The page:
I don’t really expect all that much from any charity I support. I’m not looking for rides to the airport or artisanal cheese plates. As our household’s income grew over the decades, Simone and I made donations to more and more good causes. Hey, we didn’t have kids (which fully explains that second home in France). We also had a reassuring retirement fund socked away (so we wouldn’t end up homeless, as a friend or two had finished up). And so — yeah, sure; why not — we could afford occasional gifts to charities that made us feel better because they were fighting the very things we wanted to fight.
So now we give to 30 or so charities a year.
I quickly saw that most nonprofits were lousy at prolonging my pleasure, though.
“Here’s all I want from you,” I finally wrote in a book. “Tell me I’m a reasonably good person. Don’t go crazy. But just tell me that my help matters.” Even so: most of “our” charities remain hesitant, self-absorbed, indifferent, narcissistic, negligent, uncouth, dumb, rude, demanding, stiff, formal, and/or cold.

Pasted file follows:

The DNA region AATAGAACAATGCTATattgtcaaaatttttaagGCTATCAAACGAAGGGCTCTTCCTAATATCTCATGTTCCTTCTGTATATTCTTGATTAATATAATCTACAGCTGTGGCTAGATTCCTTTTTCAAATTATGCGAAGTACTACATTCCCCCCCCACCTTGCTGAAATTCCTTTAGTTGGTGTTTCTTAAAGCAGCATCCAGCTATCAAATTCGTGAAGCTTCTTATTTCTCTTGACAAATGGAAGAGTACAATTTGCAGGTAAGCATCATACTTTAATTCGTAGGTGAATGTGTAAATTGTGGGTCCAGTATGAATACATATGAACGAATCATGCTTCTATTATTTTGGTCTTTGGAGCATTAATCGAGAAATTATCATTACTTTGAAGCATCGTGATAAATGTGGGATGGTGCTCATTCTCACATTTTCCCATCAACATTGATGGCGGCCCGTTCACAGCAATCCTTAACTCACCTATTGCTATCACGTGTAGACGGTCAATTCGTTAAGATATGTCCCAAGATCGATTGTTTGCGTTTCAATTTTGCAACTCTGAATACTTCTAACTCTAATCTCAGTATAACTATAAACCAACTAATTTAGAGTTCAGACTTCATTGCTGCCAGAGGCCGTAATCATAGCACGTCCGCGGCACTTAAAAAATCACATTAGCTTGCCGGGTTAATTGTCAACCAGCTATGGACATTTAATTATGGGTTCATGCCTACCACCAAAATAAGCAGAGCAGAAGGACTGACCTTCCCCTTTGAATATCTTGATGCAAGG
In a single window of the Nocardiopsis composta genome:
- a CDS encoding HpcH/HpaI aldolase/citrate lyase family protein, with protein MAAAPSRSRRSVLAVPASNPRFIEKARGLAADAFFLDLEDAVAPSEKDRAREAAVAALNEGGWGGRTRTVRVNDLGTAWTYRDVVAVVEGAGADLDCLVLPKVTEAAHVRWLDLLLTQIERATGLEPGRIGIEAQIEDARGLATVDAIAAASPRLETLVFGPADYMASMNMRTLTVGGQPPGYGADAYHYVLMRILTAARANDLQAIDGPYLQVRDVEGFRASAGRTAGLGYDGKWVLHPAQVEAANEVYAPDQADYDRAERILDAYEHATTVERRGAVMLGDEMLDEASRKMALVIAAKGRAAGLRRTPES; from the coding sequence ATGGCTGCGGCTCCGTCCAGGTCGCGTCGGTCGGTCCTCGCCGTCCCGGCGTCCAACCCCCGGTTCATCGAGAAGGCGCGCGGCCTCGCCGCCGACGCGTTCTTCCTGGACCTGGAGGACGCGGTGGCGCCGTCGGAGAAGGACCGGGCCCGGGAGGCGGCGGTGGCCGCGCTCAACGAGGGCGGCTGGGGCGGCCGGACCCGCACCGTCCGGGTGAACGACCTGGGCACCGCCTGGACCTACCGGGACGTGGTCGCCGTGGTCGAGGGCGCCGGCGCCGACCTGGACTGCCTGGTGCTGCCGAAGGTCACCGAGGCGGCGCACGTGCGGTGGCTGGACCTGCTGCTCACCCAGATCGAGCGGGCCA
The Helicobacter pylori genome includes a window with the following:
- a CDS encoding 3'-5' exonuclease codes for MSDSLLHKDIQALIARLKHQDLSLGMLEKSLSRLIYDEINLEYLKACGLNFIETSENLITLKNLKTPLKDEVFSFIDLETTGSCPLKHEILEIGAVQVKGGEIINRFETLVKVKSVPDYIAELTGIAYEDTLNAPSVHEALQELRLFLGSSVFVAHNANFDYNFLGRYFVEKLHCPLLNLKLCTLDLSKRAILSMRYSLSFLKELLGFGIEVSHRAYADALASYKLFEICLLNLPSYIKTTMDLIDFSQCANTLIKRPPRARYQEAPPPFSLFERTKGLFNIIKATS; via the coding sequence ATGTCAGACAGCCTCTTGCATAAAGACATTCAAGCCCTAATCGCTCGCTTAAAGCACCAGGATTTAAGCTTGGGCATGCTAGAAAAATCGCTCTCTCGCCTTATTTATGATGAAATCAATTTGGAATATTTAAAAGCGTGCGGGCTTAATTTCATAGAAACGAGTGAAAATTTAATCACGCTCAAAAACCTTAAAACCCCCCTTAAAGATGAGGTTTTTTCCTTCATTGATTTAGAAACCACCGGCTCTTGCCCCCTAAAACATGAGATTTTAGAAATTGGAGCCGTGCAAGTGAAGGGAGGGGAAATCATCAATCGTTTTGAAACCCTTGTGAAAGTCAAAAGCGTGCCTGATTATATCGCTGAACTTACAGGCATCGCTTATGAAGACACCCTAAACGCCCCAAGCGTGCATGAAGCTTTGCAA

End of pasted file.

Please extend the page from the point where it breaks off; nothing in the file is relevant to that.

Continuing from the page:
Poor lovers get replaced quickly. Just saying.
Examine your own dating past if this surprises you.
The very next thing I read is Seth Godin’s blog Again and again and again
Ruts don’t dig themselves.
Most of the time, we’re in a rut because that’s precisely where we put ourselves.
Actions become habits, and habits get repeated because they feel safe.
The easiest way to make things more interesting is to simply stop repeating your habitual behavior.
And that often comes from reacting to triggers. Remove the triggers and you can alter the habits.
Tiny changes. Different ways to keep score.
Tomorrow comes daily. But we don’t have to take the same route to get there.
It’s as if Tom and Seth were sharing one brain while writing.
I want to yell and scream and rant and rave. I want to weep with deep sadness.
Oh… I already do so regularly… In the privacy of my office. With my clients. While presenting.
Tom and Seth just said it better. Thank you.